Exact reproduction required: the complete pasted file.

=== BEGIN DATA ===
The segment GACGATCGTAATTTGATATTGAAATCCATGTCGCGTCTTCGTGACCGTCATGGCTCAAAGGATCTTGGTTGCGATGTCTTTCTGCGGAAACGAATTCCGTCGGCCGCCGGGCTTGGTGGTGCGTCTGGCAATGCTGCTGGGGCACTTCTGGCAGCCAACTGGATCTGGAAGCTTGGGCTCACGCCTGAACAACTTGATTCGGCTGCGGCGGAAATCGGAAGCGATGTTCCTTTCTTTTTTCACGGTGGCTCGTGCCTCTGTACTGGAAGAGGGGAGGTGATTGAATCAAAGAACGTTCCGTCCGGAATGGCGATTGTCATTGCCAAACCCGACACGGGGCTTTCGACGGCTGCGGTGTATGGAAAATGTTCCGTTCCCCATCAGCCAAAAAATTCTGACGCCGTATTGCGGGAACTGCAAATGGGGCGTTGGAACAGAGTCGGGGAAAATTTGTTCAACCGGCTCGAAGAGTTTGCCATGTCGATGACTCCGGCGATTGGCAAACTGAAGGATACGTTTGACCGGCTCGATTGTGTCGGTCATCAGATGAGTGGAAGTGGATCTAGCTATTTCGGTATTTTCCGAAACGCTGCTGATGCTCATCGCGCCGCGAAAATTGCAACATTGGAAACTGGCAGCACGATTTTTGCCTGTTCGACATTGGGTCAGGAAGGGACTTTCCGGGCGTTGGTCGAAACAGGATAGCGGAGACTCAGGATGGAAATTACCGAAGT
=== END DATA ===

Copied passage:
The segment GACGATCGTAATTTGATATTGAAATCCATGTCGCGTCTTCGTGACCGTCATGGCTCAAAGGATCTTGGTTGCGATGTCTTTCTGCGGAAACGAATTCCGTCGGCCGCCGGGCTTGGTGGTGCGTCTGGCAATGCTGCTGGGGCACTTCTGGCAGCCAACTGGATCTGGAAGCTTGGGCTCACGCCTGAACAACTTGATTCGGCTGCGGCGGAAATCGGAAGCGATGTTCCTTTCTTTTTTCACGGTGGCTCGTGCCTCTGTACTGGAAGAGGGGAGGTGATTGAATCAAAGAACGTTCCGTCCGGAATGGCGATTGTCATTGCCAAACCCGACACGGGGCTTTCGACGGCTGCGGTGTATGGAAAATGTTCCGTTCCCCATCAGCCAAAAAATTCTGACGCCGTATTGCGGGAACTGCAAATGGGGCGTTGGAACAGAGTCGGGGAAAATTTGTTCAACCGGCTCGAAGAGTTTGCCATGTCGATGACTCCGGCGATTGGCAAACTGAAGGATACGTTTGACCGGCTCGATTGTGTCGGTCATCAGATGAGTGGAAGTGGATCTAGCTATTTCGGTATTTTCCGAAACGCTGCTGATGCTCATCGCGCCGCGAAAATTGCAACATTGGAAACTGGCAGCACGATTTTTGCCTGTTCGACATTGGGTCAGGAAGGGACTTTCCGGGCGTTGGTCGAAACAGGATAGCGGAGACTCAGGATGGAAATTACCGAAGT